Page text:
Monday, December 14, 2009

This Ubud's for you!

Ubud is a little town in the middle of Bali surrounded by tropical jungle and beautiful rice terraces. We just spent two days here checking stuff out, and in between long bouts of getting lost, we managed to find some pretty cool stuff.

Our first stop in Ubud was the sacred monkey sanctuary.The sanctuary is basically a jungle with 3 holy Hindu temples and about 300 Balinese Macaque monkeys living on the premise.


Although they have three temples, the only one that I got some good pictures of was the Bathing Temple. The temple was tucked way back down some paths in the jungle and had some pretty awesome old statues

Nick and I felt like we were in an Indiana Jones movie!

The second thing we saw while we were in Ub ud was Goa Gajah(The Elephant Cave) which was discovered in the 1920's and had both Buddhist and Hindu holy sites inside.

The first is a cave – the Elephant Cave – which is an old Hindu holy site.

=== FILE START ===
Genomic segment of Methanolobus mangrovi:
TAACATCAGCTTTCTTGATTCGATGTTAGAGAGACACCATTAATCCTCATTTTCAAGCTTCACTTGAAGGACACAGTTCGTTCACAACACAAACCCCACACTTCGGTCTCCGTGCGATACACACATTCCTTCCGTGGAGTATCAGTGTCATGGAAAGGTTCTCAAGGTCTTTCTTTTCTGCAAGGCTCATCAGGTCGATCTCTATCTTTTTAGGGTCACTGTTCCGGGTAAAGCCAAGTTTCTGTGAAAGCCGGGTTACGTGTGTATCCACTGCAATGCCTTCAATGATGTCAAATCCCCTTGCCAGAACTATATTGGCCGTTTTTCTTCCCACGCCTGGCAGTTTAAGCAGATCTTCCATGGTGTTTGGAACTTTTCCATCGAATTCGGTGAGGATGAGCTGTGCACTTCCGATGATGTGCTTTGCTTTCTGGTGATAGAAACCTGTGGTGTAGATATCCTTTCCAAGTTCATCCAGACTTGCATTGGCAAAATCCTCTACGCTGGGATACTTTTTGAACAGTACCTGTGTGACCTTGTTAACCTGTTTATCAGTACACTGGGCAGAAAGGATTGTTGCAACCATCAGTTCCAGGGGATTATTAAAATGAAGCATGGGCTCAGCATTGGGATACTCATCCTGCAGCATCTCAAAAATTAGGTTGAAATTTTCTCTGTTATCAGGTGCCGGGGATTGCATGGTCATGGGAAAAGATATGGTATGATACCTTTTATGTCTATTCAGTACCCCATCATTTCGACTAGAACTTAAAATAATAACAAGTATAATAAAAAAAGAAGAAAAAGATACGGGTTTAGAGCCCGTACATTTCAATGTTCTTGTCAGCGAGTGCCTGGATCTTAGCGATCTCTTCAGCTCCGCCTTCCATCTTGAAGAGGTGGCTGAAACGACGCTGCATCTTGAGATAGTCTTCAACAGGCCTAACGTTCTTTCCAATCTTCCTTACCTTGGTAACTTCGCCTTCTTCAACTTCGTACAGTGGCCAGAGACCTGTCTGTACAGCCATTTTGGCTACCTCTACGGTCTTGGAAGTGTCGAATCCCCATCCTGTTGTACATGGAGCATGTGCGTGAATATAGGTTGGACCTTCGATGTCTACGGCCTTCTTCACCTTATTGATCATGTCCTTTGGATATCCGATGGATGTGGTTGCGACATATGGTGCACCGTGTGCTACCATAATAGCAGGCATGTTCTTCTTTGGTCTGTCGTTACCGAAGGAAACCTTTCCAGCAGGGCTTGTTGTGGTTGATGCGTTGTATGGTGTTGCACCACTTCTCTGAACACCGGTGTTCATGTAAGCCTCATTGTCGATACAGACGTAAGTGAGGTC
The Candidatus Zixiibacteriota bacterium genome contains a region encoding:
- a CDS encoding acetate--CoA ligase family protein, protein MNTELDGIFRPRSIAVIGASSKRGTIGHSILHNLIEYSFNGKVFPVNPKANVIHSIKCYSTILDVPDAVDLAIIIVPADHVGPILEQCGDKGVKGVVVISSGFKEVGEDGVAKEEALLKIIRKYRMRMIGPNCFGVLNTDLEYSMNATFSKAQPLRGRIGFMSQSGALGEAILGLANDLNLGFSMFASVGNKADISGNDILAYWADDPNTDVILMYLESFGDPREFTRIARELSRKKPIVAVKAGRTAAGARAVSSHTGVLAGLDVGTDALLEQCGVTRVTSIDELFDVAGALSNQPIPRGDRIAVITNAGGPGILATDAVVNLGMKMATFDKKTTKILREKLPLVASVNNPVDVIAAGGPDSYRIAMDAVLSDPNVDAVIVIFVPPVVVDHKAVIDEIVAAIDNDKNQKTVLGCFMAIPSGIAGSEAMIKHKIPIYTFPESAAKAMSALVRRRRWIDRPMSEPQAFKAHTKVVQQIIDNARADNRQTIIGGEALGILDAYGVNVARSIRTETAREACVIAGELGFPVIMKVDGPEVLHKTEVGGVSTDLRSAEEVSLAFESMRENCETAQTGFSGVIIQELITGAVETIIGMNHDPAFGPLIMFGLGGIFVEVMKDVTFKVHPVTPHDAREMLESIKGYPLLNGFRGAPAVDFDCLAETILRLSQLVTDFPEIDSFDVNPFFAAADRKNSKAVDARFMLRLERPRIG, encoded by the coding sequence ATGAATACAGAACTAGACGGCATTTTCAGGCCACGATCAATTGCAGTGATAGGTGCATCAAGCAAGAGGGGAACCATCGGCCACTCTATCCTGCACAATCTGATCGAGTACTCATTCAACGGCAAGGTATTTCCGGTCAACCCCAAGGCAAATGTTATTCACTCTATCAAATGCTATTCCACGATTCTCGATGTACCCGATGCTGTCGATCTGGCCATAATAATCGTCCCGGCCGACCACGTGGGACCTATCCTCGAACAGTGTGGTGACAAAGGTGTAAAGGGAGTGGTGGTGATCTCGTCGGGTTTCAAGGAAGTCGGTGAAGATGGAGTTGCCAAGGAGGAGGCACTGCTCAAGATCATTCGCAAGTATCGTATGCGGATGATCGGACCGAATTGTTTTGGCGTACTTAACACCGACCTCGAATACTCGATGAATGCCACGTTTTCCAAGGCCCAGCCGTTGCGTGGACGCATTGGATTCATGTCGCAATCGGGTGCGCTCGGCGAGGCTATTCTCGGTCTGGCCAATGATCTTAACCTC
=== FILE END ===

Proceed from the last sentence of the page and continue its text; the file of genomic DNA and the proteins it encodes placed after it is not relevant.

And why is it called the Elephant Cave? Well, we didn’t have a guide, so I can’t be sure, but I bet it has something to do with this Ganesha, the Hindu elephant god, who lives inside the cave.

Even though the place is called Elephant Cave, the elephant cave was definitely not the coolest thing they have going on there.

If you walk further back, you can see this awesome landscaped forest with stairs, carvings, bridges, and a lotus pond. It was absolutely beautiful.

After we walked past the Buddhist shrine and made a little offering,

we continued down the path, wondering where it would lead. We walked for maybe about 10 minutes (picking up a 13-year old “guide” along the way) when we came to a beautiful river and this little bridge

Our final big stop in Ubud was Gunung Kawi, a group of stone candi (shrines) carved into cliffs lining the Pakrisan River in the 11th century.

A contrast to the last two places that we had been, these monuments weren’t surrounded by wild jungle, but by beautiful, cultivated rice terraces.

If you looked at one side of the mountain, you would see rice terraces, or just a cliff, but on the other side you can find hidden ancient shrines. There were 3 or 4 different areas of these shrines, hidden throughout the property.

I have to say, it was very impressive!

After two full days in Ubud, it was off to discover more of Bali, but that will have to wait for another blog post!

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